SEYMOUR JOHNSON AIR FORCE BASE, N.C. --
Recently, Seymour Johnson AFB celebrated diversity among the community. One of the communities that was celebrated was LGBT members. Approximately 1.3 million members currently serve in the armed services. Of this, somewhere between 1,320 and 6,630 transgender members serve in active duty, however, not all of these members will attempt to transition while serving, according to a 2016 RAND Corporation study. Furthermore, about 65,000 lesbian, gay, and bisexual men and women account for 2.8 percent of the military. What does this mean to you and how does this impact the mission?
With the repeal of Don’t Ask, Don’t Tell in September 2011, it is noted by past and current members of the Air Force that it is a new military and a new Air Force. We are living in a world where tolerance and acceptance are becoming the norm, although there are still some uphill battles to be fought. With that fight, we on Seymour Johnson AFB chose to inspire all manner of people who live and serve in our community.
I spoke with an individual who joined shortly after the removal of DADT, and by her experiences, the military community will always come first. She has felt supported by the fact that the Air Force specifically has stepped up for the LGBT community, which has made our family grow. Same-sex marriage has not reduced anyone’s ability to complete the mission; however, some hurdles still exist.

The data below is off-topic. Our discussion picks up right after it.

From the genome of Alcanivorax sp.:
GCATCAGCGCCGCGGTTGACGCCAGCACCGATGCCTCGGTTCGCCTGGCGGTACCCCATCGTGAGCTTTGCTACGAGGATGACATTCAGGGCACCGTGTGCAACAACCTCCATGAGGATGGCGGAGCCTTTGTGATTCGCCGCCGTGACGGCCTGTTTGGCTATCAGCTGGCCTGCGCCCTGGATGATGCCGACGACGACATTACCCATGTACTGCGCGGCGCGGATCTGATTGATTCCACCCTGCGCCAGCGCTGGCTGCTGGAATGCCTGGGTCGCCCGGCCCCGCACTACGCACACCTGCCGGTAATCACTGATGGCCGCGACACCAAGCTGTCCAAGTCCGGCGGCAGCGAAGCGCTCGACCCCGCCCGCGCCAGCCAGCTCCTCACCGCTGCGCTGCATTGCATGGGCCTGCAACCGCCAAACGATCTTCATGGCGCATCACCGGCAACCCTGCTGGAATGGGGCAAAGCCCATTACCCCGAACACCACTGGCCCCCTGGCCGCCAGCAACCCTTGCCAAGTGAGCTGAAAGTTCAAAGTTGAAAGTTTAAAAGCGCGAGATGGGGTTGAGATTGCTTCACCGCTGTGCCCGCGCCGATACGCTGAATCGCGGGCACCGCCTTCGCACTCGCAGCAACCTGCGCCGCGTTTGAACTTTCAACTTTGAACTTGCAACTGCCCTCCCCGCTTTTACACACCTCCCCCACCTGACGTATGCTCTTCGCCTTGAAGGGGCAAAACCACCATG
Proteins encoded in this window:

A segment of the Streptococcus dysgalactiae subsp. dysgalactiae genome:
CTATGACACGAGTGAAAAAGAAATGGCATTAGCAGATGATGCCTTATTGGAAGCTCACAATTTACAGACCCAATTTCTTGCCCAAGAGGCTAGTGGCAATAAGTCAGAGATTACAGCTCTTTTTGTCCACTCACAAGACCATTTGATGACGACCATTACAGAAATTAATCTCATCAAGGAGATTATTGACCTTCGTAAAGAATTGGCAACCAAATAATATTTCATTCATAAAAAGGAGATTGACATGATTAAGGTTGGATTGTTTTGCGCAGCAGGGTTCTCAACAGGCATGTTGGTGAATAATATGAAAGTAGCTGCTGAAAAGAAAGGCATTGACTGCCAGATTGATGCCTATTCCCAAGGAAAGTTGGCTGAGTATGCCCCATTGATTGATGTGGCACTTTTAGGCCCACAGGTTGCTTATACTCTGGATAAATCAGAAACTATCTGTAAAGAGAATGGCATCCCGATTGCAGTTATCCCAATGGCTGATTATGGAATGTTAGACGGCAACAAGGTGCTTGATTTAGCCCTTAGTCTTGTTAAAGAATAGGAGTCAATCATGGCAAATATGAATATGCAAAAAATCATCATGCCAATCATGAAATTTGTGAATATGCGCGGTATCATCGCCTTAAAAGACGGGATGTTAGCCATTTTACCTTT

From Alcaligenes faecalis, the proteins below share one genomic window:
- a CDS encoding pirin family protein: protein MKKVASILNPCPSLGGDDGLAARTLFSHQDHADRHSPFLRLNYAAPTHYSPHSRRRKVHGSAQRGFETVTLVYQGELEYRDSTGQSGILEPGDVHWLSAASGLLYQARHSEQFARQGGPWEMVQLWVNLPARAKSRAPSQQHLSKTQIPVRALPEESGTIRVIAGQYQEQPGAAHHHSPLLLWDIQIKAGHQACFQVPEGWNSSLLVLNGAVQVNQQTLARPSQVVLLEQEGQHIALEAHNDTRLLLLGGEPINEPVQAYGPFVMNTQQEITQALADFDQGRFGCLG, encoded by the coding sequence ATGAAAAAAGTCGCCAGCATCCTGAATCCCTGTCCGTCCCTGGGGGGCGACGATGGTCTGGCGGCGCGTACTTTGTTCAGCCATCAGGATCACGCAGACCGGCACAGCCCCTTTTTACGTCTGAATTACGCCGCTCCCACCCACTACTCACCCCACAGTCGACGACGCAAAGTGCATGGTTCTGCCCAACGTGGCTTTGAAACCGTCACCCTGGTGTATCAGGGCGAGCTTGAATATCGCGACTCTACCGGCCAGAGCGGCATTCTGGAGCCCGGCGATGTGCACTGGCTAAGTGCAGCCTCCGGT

One such hurdle noted by Staff Sgt. Alisha Thompson from the 4th Equipment Maintenance Squadron was being deployed in certain locations where being gay is illegal. She recalled that during a deployment, shortly after she married her wife, Jayme, she removed her wedding ring to prevent people from asking her about her husband, so she would not accidentally reply that she had a wife. Thompson also relayed that being stationed overseas as a same-sex married couple was difficult because other countries didn’t recognize their marital status. Additionally, some do not recognize same-sex marriages, rather they refer to them as civil unions.
Thompson spoke highly of the support she received from her wingmen. The support she encountered – people ensuring they were careful with their words around foreign nationals, them being protective of their fellow wingman – was overwhelmingly positive.
With the inclusion of the LGBT community, we were happy to celebrate their successes and triumphs over the years. The military has invited many people among their ranks, and we were proud to celebrate people who come from all walks of life.